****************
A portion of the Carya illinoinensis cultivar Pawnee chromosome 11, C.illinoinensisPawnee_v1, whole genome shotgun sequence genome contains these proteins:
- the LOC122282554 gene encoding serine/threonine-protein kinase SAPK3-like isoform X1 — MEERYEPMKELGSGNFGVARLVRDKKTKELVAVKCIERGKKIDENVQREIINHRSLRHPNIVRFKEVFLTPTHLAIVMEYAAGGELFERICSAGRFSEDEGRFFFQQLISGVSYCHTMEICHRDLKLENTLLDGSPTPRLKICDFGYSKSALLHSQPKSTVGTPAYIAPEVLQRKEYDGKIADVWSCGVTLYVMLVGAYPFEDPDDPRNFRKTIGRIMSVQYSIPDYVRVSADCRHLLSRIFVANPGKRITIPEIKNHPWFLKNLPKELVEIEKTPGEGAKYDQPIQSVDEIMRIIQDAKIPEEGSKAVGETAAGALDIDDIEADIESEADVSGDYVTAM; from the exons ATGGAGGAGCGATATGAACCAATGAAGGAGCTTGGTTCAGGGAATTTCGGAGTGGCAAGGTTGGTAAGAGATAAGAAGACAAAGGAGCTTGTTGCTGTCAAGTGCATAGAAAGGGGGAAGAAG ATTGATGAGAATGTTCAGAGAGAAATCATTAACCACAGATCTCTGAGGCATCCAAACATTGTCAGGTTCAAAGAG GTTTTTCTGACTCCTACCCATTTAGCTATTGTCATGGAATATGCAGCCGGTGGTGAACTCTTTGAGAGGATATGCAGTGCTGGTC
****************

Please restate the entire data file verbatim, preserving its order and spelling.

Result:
A portion of the Carya illinoinensis cultivar Pawnee chromosome 11, C.illinoinensisPawnee_v1, whole genome shotgun sequence genome contains these proteins:
- the LOC122282554 gene encoding serine/threonine-protein kinase SAPK3-like isoform X1 — MEERYEPMKELGSGNFGVARLVRDKKTKELVAVKCIERGKKIDENVQREIINHRSLRHPNIVRFKEVFLTPTHLAIVMEYAAGGELFERICSAGRFSEDEGRFFFQQLISGVSYCHTMEICHRDLKLENTLLDGSPTPRLKICDFGYSKSALLHSQPKSTVGTPAYIAPEVLQRKEYDGKIADVWSCGVTLYVMLVGAYPFEDPDDPRNFRKTIGRIMSVQYSIPDYVRVSADCRHLLSRIFVANPGKRITIPEIKNHPWFLKNLPKELVEIEKTPGEGAKYDQPIQSVDEIMRIIQDAKIPEEGSKAVGETAAGALDIDDIEADIESEADVSGDYVTAM; from the exons ATGGAGGAGCGATATGAACCAATGAAGGAGCTTGGTTCAGGGAATTTCGGAGTGGCAAGGTTGGTAAGAGATAAGAAGACAAAGGAGCTTGTTGCTGTCAAGTGCATAGAAAGGGGGAAGAAG ATTGATGAGAATGTTCAGAGAGAAATCATTAACCACAGATCTCTGAGGCATCCAAACATTGTCAGGTTCAAAGAG GTTTTTCTGACTCCTACCCATTTAGCTATTGTCATGGAATATGCAGCCGGTGGTGAACTCTTTGAGAGGATATGCAGTGCTGGTC